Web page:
Bloomsbury Fashion Central - Film and Television Costume Ruth E Carter

Ruth E. Carter

Author: Gina D. Lewis

Image from the 1992 film 'Malcolm X'.
Figure 185.1. Malcolm X (1992). From left: Shorty (Spike Lee) and Malcolm X (Denzel Washington). Costume designer: Ruth E. Carter. Director: Spike Lee. Copyright: Warner Bros. [US/Canada], Victor Company of Japan [Japan], Largo International N.V. [ROW]). Image Courtesy: Maximum Film/ALAMY

Ruth E. Carter is a champion of costume design, from period dramas to superhero movies. Carter is celebrated for her ability to access the cultural lexicon through in-depth research practices, giving specific detail to characters and communities, especially African Diaspora culture and Black American life. Her storied collaboration with film director Spike Lee, who gave Carter her first opportunity in film costume design, has led to twelve films together over several decades. With over forty films to her credit, Carter became the first Black Academy Award Winner for Costume Design for Black Panther (2018) and then won the Oscar again for Wakanda (2022). Her deeply researched cultural storytelling has anchored her career, creating memorable images of both everyday life and monumental depictions of Black culture and humanity for the screen.

Carter was born in Springfield, Massachusetts in 1960. Her love for research began at an early age, citing Black history as a core interest in her childhood upbringing. She attended Hampton University, a historically Black university in Hampton, Virginia. Carter began creating costumes in the university’s theater department. After graduation, she began her career in the Los Angeles theater scene, beginning as an assistant for the LA Theater Center. She learned every side of costuming and was well known in the college thesis circuit for her theater and film projects. During one of her theater productions, a chance introduction to promising film director Spike Lee began his pursuit of Carter for an upcoming film project.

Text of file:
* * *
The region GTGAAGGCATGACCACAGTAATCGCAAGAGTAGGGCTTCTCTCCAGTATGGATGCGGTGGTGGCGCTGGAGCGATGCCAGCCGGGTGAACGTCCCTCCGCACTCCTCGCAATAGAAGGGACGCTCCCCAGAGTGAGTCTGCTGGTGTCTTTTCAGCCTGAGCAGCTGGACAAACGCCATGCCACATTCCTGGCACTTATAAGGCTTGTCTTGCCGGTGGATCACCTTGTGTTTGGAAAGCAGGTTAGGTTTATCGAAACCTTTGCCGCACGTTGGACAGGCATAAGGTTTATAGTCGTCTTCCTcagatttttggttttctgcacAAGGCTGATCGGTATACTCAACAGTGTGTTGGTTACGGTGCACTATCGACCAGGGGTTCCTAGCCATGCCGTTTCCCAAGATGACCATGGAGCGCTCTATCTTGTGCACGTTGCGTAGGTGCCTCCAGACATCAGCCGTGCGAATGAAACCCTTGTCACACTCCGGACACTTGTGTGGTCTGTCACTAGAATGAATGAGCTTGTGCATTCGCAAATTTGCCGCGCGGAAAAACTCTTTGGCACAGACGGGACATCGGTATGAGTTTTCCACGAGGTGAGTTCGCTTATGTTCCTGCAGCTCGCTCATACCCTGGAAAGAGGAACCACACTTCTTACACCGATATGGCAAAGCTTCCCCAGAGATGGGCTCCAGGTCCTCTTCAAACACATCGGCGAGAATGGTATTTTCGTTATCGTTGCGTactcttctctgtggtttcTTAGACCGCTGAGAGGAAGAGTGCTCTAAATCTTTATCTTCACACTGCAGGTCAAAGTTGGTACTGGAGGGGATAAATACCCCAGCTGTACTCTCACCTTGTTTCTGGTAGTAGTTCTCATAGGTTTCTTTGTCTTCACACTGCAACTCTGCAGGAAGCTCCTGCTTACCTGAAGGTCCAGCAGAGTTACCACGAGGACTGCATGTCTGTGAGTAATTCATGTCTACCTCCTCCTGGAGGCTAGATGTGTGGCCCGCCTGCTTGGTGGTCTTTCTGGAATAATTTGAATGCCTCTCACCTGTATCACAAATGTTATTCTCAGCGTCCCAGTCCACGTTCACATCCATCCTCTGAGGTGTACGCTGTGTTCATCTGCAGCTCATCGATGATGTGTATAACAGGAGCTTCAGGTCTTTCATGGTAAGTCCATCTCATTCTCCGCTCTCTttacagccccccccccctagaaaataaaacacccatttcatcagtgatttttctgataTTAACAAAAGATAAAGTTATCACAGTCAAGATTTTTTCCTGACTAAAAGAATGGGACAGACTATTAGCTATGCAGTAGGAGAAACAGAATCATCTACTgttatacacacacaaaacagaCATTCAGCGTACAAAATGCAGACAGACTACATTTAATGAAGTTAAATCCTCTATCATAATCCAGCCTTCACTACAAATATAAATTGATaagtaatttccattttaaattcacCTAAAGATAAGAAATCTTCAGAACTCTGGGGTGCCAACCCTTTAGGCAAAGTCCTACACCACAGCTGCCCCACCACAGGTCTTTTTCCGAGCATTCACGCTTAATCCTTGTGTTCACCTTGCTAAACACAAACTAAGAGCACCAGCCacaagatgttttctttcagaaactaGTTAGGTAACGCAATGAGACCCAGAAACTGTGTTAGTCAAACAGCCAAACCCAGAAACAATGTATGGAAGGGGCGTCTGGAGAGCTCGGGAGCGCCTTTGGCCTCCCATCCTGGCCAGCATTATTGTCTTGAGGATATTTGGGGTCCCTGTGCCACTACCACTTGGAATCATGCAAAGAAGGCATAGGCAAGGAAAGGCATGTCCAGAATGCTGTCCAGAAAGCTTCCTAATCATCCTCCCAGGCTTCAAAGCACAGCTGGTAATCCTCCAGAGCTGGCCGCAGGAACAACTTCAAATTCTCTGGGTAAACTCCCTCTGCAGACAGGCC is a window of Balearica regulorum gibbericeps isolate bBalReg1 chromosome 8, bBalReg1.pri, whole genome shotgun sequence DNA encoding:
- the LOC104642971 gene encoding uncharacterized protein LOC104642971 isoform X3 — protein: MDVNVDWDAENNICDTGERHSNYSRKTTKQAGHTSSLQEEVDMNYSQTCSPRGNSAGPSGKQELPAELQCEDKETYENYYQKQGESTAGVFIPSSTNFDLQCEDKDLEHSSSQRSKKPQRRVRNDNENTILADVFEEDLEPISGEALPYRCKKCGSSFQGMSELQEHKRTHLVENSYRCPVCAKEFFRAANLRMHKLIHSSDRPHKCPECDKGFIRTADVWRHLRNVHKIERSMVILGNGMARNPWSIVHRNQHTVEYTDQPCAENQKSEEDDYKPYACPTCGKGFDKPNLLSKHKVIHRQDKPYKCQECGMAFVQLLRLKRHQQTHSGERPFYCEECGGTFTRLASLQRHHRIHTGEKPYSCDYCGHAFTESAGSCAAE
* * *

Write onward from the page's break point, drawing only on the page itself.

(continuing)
Ruth E. Carter and Spike Lee: Collaboration and the Early Years

Carter received her first phone call from Lee in the spring of 1987 to design the costumes for School Daze (1988). As Carter’s first feature film, costume played a significant role in showcasing Black collegiate aesthetics. Black fraternity and sorority life, pageantry, and Afrocentricity were captured by Carter’s designs, while also exaggerating bold colors and textures for the screen. Particular scenes have been immortalized as pop culture references over the decades, most notably a “Good and Bad Hair,” where Carter dressed two squads of women in rival jerseys as they performed their slander in a hair salon. The signature hockey jerseys were custom-made, per the direction of Lee, and color held symbolic significance for Black Greek life tradition and to Afrocentric expression. Lee was also intentional about including designers of color in his projects, which led Carter to collaborate with fashion designer Willi Smith. Smith’s contributions included the velvet and tulle gowns for the homecoming queens and their courts. Carter spoke of her role: “It was my job to select the things that would create a character, using the realm of fashion in a very modern and contemporary way to tell a story through color, composition and style” (Lisby nd).

Do The Right Thing (1989) became a breakout film for Lee, garnering many accolades for its cultural portrayal. Tasked with costuming the “Hottest Day in July” in Bedford- Stuyvesant, Brooklyn, Carter captured the vibrancy and heat through each character’s cultural identity and neighborhood’s reputation. The film’s costumes featured a branded partnership deal with Nike. Other statement accessories included a Jackie Robinson baseball jersey, Sal’s embroidered bowling shirt, and the boxing gloves as a “garment of protest,” underscoring director Lee’s affinity for sports regalia. Carter also created shorts from Kente cloth and hand-painted shirts from local artists to signify the Afrocentric themes that were central to the Brooklyn-based story.